Google, Facebook, and Twitter and their culpability in the 2016 election.

Google and Facebook Helped Campaigns Confuse Voters, Stoke Bigotry Before the Election

Google and Facebook Helped Campaigns Confuse Voters, Stoke Bigotry Before the Election

Future Tense
The Citizen's Guide to the Future
Oct. 19 2017 5:48 PM

Google, Facebook, and Twitter Have No Excuse for Letting Russia Meddle in the 2016 Election

Mark-Zuckerberg-Delivers-Keynote-Address-At-Facebook-F8-Conference
Evidence is mounting.

Justin Sullivan/Getty Images

The ad opens with a woman with a heavy French accent welcoming viewers to visit the Islamic State of France, where French school children are trained to defend the caliphate and the Mona Lisa is redressed in a burka. This fictional tourism video, which was shown online to voters in key swing states leading up to the 2016 election, was part of an ad campaign by the group Secure America Now, an advocacy group dedicated to inspiring fear and bigotry against Muslims and defeating Hilary Clinton, according to a report published Wednesday by Bloomberg.

Secure America Now reportedly paid both Google and Facebook millions in ad dollars for the ad campaign. But the tech companies didn’t just passively accept the funds. Google’s elections team worked directly with Secure America Now and Harris Media, the media firm that produced the ads, to make sure they hit their targeted audiences. Facebook took its assistance a step further and used the Secure America Now ad campaign to test a brand new vertical video feature, even building a case study on the campaign to test the performance of the vertical format. That case study, as Bloomberg reported, measured response to 12 different versions of a video called “Are We Safe?”, which superimposes photos of Muslims who have committed terrorist attacks in the U.S. over scenes of bright and sunny small-town America.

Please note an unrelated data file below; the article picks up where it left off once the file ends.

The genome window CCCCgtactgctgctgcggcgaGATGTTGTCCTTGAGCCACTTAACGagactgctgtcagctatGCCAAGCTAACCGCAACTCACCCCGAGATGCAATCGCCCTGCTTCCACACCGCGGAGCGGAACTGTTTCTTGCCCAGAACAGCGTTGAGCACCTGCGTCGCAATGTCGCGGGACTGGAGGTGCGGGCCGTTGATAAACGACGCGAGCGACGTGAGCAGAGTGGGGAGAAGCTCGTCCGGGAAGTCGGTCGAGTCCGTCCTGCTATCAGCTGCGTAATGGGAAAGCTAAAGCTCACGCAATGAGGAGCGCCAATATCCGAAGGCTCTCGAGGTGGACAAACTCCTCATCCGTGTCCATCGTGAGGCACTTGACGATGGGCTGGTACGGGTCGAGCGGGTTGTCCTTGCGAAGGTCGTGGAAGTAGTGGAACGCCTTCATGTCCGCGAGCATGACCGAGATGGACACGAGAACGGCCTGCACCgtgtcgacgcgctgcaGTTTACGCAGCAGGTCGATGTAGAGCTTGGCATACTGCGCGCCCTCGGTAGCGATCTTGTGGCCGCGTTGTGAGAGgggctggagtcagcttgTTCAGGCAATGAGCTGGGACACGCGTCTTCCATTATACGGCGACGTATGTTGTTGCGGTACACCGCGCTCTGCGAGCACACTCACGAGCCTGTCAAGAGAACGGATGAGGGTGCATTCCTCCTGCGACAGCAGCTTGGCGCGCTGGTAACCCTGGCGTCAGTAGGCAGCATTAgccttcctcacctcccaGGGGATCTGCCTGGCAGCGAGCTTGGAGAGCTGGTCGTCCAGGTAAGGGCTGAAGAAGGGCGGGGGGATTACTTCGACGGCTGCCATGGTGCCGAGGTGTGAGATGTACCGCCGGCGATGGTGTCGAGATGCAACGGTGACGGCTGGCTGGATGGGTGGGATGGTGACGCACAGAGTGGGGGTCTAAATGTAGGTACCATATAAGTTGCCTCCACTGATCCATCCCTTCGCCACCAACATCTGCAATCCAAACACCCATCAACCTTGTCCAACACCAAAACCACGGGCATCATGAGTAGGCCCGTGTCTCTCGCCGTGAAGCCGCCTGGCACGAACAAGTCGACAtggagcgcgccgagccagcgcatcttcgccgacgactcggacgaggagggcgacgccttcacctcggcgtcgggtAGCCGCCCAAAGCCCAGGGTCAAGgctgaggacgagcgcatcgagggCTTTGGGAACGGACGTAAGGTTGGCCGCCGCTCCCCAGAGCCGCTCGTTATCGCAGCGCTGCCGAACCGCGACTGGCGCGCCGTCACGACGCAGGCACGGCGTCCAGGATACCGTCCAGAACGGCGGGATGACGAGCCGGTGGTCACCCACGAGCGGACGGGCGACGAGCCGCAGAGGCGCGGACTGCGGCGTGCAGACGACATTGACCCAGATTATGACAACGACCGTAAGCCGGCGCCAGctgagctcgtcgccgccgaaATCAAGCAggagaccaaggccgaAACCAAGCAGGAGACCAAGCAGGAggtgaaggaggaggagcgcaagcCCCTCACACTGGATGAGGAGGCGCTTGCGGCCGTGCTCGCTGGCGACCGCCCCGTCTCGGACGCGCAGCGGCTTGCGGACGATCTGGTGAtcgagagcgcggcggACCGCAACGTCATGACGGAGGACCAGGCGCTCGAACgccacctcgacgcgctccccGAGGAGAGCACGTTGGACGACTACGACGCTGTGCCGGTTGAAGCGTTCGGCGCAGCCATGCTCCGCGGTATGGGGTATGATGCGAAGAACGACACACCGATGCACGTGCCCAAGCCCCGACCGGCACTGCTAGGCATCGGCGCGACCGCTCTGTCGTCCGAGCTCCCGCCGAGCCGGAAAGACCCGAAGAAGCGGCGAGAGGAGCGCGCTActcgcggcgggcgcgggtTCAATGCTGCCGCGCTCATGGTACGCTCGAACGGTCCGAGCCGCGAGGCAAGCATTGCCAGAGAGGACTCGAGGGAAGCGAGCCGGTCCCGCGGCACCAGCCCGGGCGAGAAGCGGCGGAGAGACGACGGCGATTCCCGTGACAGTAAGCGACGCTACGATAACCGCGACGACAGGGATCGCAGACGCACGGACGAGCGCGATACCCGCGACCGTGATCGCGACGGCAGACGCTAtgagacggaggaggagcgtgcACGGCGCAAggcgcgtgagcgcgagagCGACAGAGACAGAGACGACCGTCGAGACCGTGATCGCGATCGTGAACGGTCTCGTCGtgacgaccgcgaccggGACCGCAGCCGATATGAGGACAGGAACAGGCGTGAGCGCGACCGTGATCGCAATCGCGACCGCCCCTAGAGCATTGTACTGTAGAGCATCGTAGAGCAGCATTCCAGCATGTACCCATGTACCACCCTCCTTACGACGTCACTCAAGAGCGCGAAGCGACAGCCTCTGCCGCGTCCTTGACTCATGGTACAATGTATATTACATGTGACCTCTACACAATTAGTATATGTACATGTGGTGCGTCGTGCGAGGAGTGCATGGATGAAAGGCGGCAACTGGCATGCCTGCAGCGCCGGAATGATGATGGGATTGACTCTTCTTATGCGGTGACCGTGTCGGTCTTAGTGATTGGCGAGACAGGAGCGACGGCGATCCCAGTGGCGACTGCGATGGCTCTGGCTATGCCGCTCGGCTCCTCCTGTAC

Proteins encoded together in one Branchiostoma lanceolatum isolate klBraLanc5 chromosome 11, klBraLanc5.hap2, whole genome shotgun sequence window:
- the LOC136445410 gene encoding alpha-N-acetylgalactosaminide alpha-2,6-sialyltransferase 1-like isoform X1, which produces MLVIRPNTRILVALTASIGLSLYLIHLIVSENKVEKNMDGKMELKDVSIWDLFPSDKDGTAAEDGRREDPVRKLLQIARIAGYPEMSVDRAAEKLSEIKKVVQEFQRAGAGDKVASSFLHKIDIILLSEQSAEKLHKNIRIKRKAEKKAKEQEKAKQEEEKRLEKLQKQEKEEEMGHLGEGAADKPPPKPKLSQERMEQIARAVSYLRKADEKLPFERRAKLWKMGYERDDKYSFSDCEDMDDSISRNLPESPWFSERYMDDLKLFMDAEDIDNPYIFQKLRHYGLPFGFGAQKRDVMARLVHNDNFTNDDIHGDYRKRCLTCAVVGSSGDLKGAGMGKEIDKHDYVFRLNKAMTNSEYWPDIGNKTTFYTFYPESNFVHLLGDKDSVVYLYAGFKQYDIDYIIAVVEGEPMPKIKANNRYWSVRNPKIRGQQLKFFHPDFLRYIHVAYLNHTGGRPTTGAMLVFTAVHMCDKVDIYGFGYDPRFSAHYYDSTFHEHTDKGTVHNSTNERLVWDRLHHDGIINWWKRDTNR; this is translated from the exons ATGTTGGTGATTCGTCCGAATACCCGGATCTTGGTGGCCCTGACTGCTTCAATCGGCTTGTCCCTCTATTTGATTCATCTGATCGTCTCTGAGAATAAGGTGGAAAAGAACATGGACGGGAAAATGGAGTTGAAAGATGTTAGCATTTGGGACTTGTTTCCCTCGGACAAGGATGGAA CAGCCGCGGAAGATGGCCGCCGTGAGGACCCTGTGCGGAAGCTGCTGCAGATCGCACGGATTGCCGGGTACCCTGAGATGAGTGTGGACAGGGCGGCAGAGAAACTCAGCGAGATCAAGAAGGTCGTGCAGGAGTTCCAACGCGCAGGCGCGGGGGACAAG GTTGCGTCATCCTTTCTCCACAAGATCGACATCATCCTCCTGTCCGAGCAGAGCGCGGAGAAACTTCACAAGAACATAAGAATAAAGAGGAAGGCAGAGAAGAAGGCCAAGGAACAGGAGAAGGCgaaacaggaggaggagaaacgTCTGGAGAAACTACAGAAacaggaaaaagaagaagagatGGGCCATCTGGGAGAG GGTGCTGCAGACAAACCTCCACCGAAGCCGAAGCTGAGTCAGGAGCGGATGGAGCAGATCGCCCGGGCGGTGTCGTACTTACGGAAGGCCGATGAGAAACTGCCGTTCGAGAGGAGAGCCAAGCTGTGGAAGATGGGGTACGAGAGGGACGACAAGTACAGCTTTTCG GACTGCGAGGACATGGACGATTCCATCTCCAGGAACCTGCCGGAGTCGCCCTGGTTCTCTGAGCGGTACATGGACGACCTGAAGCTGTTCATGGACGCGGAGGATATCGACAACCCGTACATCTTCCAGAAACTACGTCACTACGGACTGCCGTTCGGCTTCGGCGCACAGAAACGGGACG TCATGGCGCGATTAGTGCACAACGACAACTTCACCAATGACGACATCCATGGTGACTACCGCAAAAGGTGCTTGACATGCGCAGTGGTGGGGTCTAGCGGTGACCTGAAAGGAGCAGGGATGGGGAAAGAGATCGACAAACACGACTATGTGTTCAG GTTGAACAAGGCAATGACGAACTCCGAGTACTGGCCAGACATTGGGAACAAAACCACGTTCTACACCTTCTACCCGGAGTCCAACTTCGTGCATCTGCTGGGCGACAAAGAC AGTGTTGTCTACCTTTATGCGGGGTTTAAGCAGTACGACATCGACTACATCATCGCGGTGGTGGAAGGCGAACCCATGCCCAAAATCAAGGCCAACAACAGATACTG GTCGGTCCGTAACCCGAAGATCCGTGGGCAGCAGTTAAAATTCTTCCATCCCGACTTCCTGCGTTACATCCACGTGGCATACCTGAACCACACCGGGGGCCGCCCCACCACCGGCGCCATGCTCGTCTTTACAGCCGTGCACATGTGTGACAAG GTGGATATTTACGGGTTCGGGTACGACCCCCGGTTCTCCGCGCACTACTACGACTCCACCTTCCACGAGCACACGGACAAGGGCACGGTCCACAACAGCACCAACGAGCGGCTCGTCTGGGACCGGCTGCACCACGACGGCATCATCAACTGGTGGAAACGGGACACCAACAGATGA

Advertisement

Watch the fake-tourism video from Secure America Now:

All of which means Facebook and Google both knew that their ad tools were being used by hateful groups in an effort to deepen political divides and stoke dangerous xenophobic sentiments in the run-up to the election. And all the posturing over the past few weeks, from Facebook in particular—suggesting the Russian-bought ads and fake news that proliferated on the website in the run-up to the election was difficult to foresee, isn’t exactly true.

The ads run by Secure America Now were fake tourism videos, perhaps obviously parody to some, but to others who aren’t as familiar with the hallmarks of a Parisian vacation, maybe not. The ads appear directly intended to stoke fear and prejudice between non-Muslims and Muslims before one of the most politically polarizing elections in modern U.S. history. And that’s not much different from what many of the Russian ads were looking to accomplish: pitting Americans against one another before Election Day.

Meanwhile, it took Twitter 11 months to shut down a Russian troll account pretending to represent the Tennessee Republic Party after it was flagged by the state’s actual Republican Party, according to a report Thursday from BuzzFeed. During that 11-month period, the real state GOP reported the fake account three times. By the time it was shut down in August, it had amassed around 136,000 followers. That account peddled fake news and intentionally hurtful and corrosive messages. For instance, BuzzFeed describes a tweet that claimed that an unarmed black man who was killed by the police deserved to die.

As we learn more about the role that massive online platforms played in manipulating Americans before Election Day 2016, the executives at the helms of these companies are losing cover. Facebook and Google helped Secure America Now use their ad tools to promote hate, push deceitful news, and rile Americans, and they profited generously. Twitter ignored warnings. Now all three companies have confirmed they will participate in a public hearing before Congress on Nov. 1 about the role their platforms played in the alleged Russian campaign to tilt the election. And it’s hard to imagine what kind of public-relations-speak they’ll use to try to claw themselves out of this one, since the hole they’ve dug for themselves keeps getting deeper.

Future Tense is a partnership of SlateNew America, and Arizona State University.